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Round-up of Covid-19 news.

Posted on 17th January 2021

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Show all posts in this thread (Covid-19).

Vaccines and Immunity

This article by the BBC reports that the Chinese vaccine, Sinovac, has been shown to be 50.4% effective in clinical trials in Brazil. 50.4% is not great, compared to the figures for the vaccines from Pfizer, Moderna and AstraZeneca, but still better than nothing.

Moderna claims that its coronavirus vaccine will provide immunity from the disease for at least one year, as reported here on Axios and here on BGR. A year or more is way better than the 4 to 6 months that experts originally estimated for the vaccines.

This piece on The New York Times reports that the Pfizer vaccine works against key Covid-19 mutations, including those found in Britain and South Africa.

A BioTech firm, IosBio - based in Sussex, England, has announced that it is developing a Covid-19 vaccine in the form of a pill, as described here by The Irish Post. The company is currently testing the immunisation pill in clinical trials.

Analysis of data about the 3.2 million recorded cases of Covid-19 in the UK to date has shown that infection provides around 5 months protection from reinfection by the coronavirus, as reported here on Cosmopolitan.


This article on the Hindustani Times reports that the use of the diabetes drug metformin, before a diagnosis of Covid-19, is associated with a threefold decrease in mortality in Covid-19 patients with type 2 diabetes, according to a racially diverse study at the University of Alabama at Birmingham. Metformin is used to treat type 2 diabetes which is not severe enough to justify insulin injections (I take it myself). "The mechanisms may involve metformin's previously described anti-inflammatory and anti-thrombotic effects", since anti-inflammatory and anti-thrombotic drugs are now a standard part of the treatment protocol for the coronavirus.

A large clinical trial has begun in the UK of inhalable interferon beta, as reported here by the BBC. This treatment is intended for patients hospitalised due to Covid-19; it costs £2,000 for a course of treatment.

The BBC reports, here, that two anti-inflammatory drugs, tocilizumab and sariluma can cut deaths by a quarter in patients who are sickest with Covid. The drugs each cost around £750 to £1,000 for a course of treatment. The recommendation seems to be to administer these two drugs in addition to dexamethasone (way cheaper, at £5 for a course of treatment).

This report on BGR describes how doctors have begun experimenting with the use of stem-cell treatments for severely ill Covid-19 patients, with some success. These are not, however, proper clinical trials; such clinical trials would need to be successfully concluded before this treatment is approved and made widely available, which takes significant time.


This report on "Eat This, Not That" mentions the research done and ongoing on the use of vitamin and mineral supplements (vitamin C, D, B6, zinc and magnesium) to prevent severe infections of Covid-19, although some of the trials have been inconclusive, and have contradictory results. There shouldn't be any surprises here: many people are at least lightly deficient in vitamins and minerals, due to poor diet and the impact of processed food. For such people, taking supplements is likely to boost their immunity - Duh!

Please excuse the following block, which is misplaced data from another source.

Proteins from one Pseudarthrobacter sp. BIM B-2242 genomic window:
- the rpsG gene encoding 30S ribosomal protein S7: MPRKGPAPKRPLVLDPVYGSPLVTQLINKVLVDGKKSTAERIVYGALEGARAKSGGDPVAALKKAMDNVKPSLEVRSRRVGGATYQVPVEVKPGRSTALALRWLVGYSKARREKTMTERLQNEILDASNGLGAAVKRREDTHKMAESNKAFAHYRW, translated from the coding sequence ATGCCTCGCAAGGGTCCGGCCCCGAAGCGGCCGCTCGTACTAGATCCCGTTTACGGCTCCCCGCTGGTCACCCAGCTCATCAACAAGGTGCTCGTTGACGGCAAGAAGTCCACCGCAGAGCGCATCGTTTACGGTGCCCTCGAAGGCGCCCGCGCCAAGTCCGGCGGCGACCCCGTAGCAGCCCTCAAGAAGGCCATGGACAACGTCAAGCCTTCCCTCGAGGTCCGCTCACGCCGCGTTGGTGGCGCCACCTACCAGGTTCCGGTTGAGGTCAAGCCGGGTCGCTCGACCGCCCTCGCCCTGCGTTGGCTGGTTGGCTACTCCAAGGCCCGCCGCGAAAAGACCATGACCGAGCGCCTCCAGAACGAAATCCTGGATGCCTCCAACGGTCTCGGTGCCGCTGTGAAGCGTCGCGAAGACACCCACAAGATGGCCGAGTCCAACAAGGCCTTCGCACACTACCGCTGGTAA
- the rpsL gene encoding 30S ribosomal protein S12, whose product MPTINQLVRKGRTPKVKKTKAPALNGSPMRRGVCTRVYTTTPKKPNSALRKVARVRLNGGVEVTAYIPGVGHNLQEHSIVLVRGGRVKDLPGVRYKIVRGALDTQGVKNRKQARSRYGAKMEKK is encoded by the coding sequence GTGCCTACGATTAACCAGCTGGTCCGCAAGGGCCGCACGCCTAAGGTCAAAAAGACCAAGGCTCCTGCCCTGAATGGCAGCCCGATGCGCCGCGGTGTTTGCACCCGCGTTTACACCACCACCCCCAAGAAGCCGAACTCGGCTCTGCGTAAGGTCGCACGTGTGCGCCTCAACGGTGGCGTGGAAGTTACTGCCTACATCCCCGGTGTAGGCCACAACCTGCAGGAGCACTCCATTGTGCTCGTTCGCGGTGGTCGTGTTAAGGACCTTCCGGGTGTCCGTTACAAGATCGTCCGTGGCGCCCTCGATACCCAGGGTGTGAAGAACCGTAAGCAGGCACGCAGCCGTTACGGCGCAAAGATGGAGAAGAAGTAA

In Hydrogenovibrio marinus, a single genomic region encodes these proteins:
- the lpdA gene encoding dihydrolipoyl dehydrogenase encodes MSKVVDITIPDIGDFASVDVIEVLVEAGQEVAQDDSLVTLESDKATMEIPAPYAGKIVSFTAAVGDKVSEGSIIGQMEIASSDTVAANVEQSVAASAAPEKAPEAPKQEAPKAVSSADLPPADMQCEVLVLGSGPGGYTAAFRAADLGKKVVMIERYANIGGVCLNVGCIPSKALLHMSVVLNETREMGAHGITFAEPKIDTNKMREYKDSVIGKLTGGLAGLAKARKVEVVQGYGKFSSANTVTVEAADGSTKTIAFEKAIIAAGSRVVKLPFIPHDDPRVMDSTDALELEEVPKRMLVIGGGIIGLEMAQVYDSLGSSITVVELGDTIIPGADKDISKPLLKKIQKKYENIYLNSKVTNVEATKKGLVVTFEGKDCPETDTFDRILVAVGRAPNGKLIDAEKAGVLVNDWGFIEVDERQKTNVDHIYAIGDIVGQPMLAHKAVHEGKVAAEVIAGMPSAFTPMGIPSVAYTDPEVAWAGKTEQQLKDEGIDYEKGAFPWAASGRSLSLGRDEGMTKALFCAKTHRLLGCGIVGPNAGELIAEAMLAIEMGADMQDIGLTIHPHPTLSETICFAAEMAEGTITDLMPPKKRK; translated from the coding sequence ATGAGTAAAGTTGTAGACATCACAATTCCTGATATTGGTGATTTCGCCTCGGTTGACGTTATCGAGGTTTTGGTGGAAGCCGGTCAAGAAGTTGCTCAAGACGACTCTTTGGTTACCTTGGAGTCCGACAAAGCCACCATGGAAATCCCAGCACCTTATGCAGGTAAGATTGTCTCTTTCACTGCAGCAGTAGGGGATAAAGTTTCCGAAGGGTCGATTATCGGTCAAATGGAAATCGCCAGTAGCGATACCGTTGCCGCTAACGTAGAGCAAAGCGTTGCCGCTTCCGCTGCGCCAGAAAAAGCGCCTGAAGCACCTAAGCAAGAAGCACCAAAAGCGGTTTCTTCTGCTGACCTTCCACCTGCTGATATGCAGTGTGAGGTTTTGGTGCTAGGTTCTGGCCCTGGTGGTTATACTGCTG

A report from New Atlas, here, a study investigating the relationship between COVID-19 severity and the gut microbiome. The observational research suggests specific microbial patterns correlate with disease severity and those bacterial imbalances may account for some cases of “long COVID”. Again (as above), if you are healthy, you are not so likely to get severely ill from an infection.

Having Covid-19

This article by The Mirror describes 10 signs that you may have already had Covid and may therefore be protected (immune) for up to 5 months.

There have been several articles about the potential long term effects of a Covid-19 infection:

  • Mashable reports, here, and New Atlas, here, that 3 in 4 recovered Covid-19 patients (people who were hospitalised) suffer from symptoms 6 months later. These symptoms include fatigue, muscle weakness, sleeping difficulties, anxiety, depression, "chest imaging abnormalities", chronic coughs, shortness of breath, chest tightness, and cognitive dysfunction.
  • Medical News Today reports, here, that Covid-19 infection might increase the risk of long-term neurological problems, including cognitive decline and dementia.

The Future

CNBC reports, here, on the prediction by the CEO of Moderna that Covid-19 and the resulting and overwhelmed hospitals will be with us forever, and that Covid-19 will become an endemic disease, meaning it will become present in communities at all times, though likely at lower levels than it is now. This would mean the wearing of masks and social distancing will be our lives forever, and that travel will be much rarer and riskier than it used to be.

Taking a slightly less pessimistic tone is this report on "Mic", which says that Covid-19 may become nothing more than an annoying, common cold-like illness. I guess that would be after the coronavirus has killed most of the more vulnerable people, or nearly everyone has been vaccinated.